Dodgy social science in the Utah same-sex marriage case

graduationIn their recent submissions to a federal court judge who’s being asked to mandate same-sex marriage in Utah, the plaintiffs included a declaration from a sociologist, Charlotte Patterson, who commonly weighs in on litigation with the message that mothers and fathers are interchangeable. The problem, of course, is that there are now studies with larger sample sizes and employing better methodologies than have been conducted in the past which indicate there are real differences in outcomes for children raised by married mothers and fathers compared to those raised by same-sex couples.

For instance, a very recent Canadian study that suggested poorer educational outcomes for the latter. The plaintiffs’ expert tries to minimize this study.

We asked the author of the Canadian study, Dr. Douglas Allen of Simon Fraser University, for his response to the treatment of his work in the “expert” affidavit. Read on for his response:

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Family and poverty

familypovertyOn Father’s Day 2008, then-Senator Barack Obama spoke at the Apostolic Church in Chicago. He spoke about families and how tragic it is that half of all black children live in single-parent homes. He said this rate had doubled during his lifetime, and he lamented that “fathers have abandoned their responsibilities, acting like boys instead of men. And the foundations of our families are weaker because of it.”

The presidential candidate spoke of the societal ills caused by this weakening of the family. It results in poor education, higher crime and rising poverty. His remarks have application to every family of every race in America. The principles of two-parent homes and the advantages they give to children are undeniable.

For instance, in the 1960s the U.S. poverty rate was 13.3 percent. Forty years later, despite huge gains in our national wealth, the rate had only crept downward to 12.8 percent. Many have cited this number as proof that the economy during this time only rewarded the rich or the lucky. But the truth is that the poverty rate decreased dramatically for every single demographic group, no matter how you slice up the numbers. Married, unmarried, children or childless – the poverty rate decreased across the board. So why did the total rate drop so little?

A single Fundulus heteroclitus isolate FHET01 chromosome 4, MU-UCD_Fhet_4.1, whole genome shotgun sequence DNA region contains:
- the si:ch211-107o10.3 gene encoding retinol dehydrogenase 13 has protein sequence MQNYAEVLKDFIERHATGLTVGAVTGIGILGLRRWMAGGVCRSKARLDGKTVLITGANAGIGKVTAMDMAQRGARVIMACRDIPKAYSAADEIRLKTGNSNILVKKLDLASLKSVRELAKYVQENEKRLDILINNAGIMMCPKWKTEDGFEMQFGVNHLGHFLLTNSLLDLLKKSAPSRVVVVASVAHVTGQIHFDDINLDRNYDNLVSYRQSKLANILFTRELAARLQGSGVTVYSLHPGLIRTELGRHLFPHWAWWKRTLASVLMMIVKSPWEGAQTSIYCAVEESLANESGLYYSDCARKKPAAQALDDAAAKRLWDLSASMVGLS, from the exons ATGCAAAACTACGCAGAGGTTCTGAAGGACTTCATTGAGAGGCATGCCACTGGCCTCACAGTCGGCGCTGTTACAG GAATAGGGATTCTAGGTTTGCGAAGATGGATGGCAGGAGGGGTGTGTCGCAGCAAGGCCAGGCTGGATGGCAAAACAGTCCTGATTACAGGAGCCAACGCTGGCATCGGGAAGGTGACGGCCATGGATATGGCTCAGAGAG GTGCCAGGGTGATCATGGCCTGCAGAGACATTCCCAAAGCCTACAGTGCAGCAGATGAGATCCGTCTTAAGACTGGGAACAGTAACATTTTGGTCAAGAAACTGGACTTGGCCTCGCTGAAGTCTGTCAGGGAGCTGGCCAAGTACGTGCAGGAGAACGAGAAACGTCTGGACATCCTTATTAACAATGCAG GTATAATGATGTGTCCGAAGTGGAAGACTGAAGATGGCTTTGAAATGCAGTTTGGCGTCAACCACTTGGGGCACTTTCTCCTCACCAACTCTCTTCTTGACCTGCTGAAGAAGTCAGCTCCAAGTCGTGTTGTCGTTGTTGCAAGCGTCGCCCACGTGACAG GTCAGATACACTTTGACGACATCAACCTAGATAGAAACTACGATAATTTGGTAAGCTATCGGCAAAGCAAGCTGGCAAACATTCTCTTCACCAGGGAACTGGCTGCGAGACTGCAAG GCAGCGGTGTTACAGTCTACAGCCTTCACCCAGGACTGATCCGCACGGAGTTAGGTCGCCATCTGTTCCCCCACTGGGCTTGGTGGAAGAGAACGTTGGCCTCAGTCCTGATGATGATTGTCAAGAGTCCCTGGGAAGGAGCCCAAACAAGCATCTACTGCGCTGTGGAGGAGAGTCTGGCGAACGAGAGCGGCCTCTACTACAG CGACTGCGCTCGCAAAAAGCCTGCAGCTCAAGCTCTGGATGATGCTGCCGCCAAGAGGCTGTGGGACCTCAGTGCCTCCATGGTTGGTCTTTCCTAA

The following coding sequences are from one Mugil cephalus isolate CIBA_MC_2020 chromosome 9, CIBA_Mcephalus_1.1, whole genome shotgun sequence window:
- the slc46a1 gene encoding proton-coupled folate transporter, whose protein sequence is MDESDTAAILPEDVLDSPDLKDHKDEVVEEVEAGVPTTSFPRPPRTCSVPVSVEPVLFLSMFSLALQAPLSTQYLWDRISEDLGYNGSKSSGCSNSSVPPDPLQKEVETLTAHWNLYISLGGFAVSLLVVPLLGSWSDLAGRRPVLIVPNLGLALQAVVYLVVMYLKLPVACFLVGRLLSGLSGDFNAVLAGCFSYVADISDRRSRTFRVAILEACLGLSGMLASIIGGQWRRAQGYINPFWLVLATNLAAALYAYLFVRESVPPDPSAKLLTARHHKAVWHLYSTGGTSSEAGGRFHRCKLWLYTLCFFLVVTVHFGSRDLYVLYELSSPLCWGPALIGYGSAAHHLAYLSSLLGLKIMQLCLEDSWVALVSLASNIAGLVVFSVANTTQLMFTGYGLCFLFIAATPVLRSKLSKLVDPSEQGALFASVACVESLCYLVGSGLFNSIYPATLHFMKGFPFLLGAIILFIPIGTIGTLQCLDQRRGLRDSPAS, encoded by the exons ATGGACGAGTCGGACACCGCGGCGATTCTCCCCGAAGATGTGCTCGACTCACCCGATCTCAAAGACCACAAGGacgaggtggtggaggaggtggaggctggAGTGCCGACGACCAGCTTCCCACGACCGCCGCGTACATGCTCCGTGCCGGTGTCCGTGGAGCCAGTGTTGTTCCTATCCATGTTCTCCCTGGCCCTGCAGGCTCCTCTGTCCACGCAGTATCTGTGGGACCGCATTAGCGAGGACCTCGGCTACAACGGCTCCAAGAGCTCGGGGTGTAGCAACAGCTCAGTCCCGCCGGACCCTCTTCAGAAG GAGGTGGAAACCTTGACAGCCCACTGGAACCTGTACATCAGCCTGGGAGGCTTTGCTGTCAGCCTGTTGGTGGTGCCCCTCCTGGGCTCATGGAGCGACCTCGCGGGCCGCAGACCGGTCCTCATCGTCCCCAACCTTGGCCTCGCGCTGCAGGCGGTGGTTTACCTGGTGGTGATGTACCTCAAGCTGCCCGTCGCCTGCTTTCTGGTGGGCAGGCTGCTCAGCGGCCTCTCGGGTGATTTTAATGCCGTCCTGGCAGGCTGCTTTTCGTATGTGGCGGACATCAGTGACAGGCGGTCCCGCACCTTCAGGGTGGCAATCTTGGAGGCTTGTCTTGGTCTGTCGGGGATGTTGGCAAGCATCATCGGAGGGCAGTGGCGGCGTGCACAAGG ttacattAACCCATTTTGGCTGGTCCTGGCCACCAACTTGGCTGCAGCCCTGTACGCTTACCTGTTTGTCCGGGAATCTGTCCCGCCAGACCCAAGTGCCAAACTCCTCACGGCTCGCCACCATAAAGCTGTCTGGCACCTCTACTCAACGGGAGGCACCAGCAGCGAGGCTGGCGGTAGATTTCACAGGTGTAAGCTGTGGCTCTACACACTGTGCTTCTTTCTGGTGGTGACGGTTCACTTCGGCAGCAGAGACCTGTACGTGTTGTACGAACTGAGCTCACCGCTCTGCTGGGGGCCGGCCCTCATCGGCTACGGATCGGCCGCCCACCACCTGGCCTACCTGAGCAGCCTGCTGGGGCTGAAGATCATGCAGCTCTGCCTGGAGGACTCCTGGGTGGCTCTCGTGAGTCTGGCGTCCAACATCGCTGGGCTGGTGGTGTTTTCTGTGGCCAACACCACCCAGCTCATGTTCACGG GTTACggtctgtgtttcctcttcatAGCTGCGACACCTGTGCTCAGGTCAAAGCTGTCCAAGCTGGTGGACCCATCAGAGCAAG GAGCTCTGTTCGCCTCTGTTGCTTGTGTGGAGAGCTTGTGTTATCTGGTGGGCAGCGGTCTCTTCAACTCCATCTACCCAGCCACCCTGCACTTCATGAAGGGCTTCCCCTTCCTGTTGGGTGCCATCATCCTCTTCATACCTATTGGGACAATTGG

Click here to find out why, and much more, at Utah Citizen Network.

DOMA ruling reveals ultimate goal of "gay rights" activists

Rainbow hat

The following post is a transcript of a 4-minute weekly radio commentary aired on several Utah radio stations.

Recent Supreme Court decisions regarding homosexual rights have confirmed the validity of the old adage that, “The devil always oversteps his bounds.” In the Defense of Marriage case, Justice Anthony Kennedy reminded every Utahn leery of “gay rights” why we’re right to be suspicious. The goal isn’t equality or fairness under the law. The goal is public acceptance of homosexuality.

Justice Kennedy told Americans that all attempts to defend traditional marriage are acts of animus, malice and irrationality. He left no room for exceptions. This is a great lesson for our Utah Legislature to remember when it convenes for the 2014 legislative session and is asked to, once again, support a statewide nondiscrimination law.

Like Justice Kennedy’s opinion, the basis for nondiscrimination laws is one person’s perception that another person is motivated by hatred and bigotry. The proposed Utah law is based on what one person thinks about another person’s thoughts. It assumes any unwitting landlord or employer is guilty until proven innocent if some homosexual doesn’t get his way. It is an unjust and immoral legal construction. Read more

Understanding the “Gay Agenda”: Part 1 – In the Beginning

By design, Ryan White was made the face of AIDS in the 1980s.

By design, Ryan White was made the face of HIV/AIDS in the 1980s.

The following is part 1 of a multi-part series covering some of the history and tactics of the “gay rights” movement.